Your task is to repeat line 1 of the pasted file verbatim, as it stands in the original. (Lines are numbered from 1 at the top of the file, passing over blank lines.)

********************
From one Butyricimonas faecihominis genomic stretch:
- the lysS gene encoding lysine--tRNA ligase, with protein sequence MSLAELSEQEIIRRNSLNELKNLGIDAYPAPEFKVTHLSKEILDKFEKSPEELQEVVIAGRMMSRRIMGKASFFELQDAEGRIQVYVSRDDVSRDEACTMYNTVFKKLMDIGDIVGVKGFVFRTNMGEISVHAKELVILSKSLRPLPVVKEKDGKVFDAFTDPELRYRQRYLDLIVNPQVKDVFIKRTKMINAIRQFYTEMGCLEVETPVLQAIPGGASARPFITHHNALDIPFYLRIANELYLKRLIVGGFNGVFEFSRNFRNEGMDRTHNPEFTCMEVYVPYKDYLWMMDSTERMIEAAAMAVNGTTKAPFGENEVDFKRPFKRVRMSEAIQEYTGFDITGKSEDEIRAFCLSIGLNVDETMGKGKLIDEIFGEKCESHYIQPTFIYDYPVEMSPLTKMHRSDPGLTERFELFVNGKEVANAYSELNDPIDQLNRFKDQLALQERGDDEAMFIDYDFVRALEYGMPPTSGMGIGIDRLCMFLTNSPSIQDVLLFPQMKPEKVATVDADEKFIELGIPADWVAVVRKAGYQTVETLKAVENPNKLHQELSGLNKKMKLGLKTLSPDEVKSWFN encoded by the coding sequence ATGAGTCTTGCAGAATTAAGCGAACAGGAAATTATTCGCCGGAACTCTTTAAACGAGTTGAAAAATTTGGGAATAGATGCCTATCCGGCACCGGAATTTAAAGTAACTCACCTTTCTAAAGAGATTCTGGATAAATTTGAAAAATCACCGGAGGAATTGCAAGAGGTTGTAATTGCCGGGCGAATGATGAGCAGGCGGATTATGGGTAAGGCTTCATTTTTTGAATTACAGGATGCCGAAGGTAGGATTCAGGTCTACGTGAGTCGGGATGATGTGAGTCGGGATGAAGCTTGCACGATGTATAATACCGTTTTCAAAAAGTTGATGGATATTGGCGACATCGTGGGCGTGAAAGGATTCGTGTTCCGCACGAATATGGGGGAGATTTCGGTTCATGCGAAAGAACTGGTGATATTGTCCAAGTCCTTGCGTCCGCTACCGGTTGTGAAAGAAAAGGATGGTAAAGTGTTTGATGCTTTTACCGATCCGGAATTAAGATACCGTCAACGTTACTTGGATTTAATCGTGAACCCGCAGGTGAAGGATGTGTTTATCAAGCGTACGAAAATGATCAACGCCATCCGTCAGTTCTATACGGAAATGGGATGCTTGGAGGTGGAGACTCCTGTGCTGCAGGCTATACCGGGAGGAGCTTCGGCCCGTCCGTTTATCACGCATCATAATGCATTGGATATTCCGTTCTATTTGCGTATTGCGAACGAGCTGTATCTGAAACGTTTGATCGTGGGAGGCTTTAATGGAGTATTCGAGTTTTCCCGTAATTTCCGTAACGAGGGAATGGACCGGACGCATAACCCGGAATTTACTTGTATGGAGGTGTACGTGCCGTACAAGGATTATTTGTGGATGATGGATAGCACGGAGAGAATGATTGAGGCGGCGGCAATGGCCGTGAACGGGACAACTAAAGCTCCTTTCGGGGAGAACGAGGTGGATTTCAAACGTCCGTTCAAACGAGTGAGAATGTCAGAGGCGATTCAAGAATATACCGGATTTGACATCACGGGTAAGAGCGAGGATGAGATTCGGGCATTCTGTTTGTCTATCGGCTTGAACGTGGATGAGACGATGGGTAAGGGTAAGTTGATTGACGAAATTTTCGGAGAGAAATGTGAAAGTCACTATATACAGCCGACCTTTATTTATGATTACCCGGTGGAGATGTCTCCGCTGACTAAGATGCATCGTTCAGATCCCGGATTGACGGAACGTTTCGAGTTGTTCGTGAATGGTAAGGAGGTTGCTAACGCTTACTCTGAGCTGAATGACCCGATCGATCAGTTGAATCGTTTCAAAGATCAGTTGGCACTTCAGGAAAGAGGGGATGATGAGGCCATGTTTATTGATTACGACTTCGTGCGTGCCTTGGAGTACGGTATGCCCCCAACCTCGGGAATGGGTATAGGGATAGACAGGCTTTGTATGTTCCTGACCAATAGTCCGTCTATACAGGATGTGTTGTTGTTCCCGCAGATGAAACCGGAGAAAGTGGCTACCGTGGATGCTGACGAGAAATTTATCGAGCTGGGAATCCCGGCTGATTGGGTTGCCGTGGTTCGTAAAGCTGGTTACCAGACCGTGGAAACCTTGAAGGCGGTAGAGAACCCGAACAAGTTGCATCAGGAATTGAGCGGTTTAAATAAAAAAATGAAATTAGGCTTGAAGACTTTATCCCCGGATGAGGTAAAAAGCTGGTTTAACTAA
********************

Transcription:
From one Butyricimonas faecihominis genomic stretch: